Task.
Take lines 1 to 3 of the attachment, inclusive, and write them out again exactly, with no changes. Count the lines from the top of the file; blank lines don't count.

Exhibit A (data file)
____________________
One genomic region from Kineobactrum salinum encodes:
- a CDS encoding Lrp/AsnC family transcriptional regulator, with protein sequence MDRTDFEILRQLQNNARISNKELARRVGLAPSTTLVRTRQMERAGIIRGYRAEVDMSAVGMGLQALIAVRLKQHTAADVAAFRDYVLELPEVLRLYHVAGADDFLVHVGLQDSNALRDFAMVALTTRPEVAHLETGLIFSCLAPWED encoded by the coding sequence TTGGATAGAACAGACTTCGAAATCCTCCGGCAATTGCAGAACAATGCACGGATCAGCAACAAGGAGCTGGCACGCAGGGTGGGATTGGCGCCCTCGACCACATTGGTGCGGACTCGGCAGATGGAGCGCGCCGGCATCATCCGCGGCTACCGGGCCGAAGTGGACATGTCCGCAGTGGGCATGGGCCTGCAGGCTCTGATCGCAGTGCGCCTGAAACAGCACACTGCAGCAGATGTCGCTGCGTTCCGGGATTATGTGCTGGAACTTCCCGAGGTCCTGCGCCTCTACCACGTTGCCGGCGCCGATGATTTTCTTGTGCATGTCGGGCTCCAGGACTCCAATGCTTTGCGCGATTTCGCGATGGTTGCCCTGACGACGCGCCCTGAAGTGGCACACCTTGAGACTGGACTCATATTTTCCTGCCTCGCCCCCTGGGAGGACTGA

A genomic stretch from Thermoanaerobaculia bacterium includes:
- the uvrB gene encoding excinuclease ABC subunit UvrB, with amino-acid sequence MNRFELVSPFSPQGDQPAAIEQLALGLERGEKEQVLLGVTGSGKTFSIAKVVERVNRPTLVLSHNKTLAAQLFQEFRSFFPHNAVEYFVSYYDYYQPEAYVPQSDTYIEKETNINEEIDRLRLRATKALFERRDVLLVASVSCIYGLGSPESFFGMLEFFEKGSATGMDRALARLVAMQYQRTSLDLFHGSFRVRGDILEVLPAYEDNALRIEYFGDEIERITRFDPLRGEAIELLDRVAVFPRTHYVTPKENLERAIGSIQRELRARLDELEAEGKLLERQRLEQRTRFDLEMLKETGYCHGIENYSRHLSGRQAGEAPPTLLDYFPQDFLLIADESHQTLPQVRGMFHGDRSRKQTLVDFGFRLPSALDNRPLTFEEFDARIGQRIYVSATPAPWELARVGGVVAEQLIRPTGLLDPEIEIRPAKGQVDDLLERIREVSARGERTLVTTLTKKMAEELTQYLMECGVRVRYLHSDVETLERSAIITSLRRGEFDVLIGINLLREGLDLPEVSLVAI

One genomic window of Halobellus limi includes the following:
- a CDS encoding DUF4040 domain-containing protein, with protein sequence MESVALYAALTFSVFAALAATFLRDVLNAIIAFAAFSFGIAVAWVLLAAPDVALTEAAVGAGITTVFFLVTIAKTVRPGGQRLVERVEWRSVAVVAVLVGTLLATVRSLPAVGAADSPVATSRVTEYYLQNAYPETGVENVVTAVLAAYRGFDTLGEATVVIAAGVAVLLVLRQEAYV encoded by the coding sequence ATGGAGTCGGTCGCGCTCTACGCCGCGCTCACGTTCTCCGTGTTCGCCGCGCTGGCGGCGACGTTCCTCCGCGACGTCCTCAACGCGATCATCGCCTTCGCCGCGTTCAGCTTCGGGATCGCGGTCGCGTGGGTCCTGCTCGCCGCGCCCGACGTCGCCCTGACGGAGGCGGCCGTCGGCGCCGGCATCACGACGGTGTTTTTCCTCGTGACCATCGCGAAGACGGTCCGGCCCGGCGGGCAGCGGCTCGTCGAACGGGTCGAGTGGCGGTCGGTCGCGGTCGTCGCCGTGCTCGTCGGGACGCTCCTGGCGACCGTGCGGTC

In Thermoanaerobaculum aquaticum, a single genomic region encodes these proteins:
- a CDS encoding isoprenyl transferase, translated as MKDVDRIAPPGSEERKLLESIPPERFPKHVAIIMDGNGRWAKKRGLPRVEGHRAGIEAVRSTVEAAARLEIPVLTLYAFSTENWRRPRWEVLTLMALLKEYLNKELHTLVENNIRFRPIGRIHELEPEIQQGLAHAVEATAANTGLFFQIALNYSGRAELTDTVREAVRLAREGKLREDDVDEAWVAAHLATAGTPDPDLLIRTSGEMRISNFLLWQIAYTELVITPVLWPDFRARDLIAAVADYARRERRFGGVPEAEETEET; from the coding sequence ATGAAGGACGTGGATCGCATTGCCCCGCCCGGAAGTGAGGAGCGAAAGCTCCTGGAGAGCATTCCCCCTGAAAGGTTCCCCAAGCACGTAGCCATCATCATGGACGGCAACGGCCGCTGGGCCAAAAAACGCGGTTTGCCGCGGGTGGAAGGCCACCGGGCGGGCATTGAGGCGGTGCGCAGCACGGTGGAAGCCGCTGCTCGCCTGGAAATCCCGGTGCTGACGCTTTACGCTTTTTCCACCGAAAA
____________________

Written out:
One genomic region from Kineobactrum salinum encodes:
- a CDS encoding Lrp/AsnC family transcriptional regulator, with protein sequence MDRTDFEILRQLQNNARISNKELARRVGLAPSTTLVRTRQMERAGIIRGYRAEVDMSAVGMGLQALIAVRLKQHTAADVAAFRDYVLELPEVLRLYHVAGADDFLVHVGLQDSNALRDFAMVALTTRPEVAHLETGLIFSCLAPWED encoded by the coding sequence TTGGATAGAACAGACTTCGAAATCCTCCGGCAATTGCAGAACAATGCACGGATCAGCAACAAGGAGCTGGCACGCAGGGTGGGATTGGCGCCCTCGACCACATTGGTGCGGACTCGGCAGATGGAGCGCGCCGGCATCATCCGCGGCTACCGGGCCGAAGTGGACATGTCCGCAGTGGGCATGGGCCTGCAGGCTCTGATCGCAGTGCGCCTGAAACAGCACACTGCAGCAGATGTCGCTGCGTTCCGGGATTATGTGCTGGAACTTCCCGAGGTCCTGCGCCTCTACCACGTTGCCGGCGCCGATGATTTTCTTGTGCATGTCGGGCTCCAGGACTCCAATGCTTTGCGCGATTTCGCGATGGTTGCCCTGACGACGCGCCCTGAAGTGGCACACCTTGAGACTGGACTCATATTTTCCTGCCTCGCCCCCTGGGAGGACTGA

A genomic stretch from Thermoanaerobaculia bacterium includes: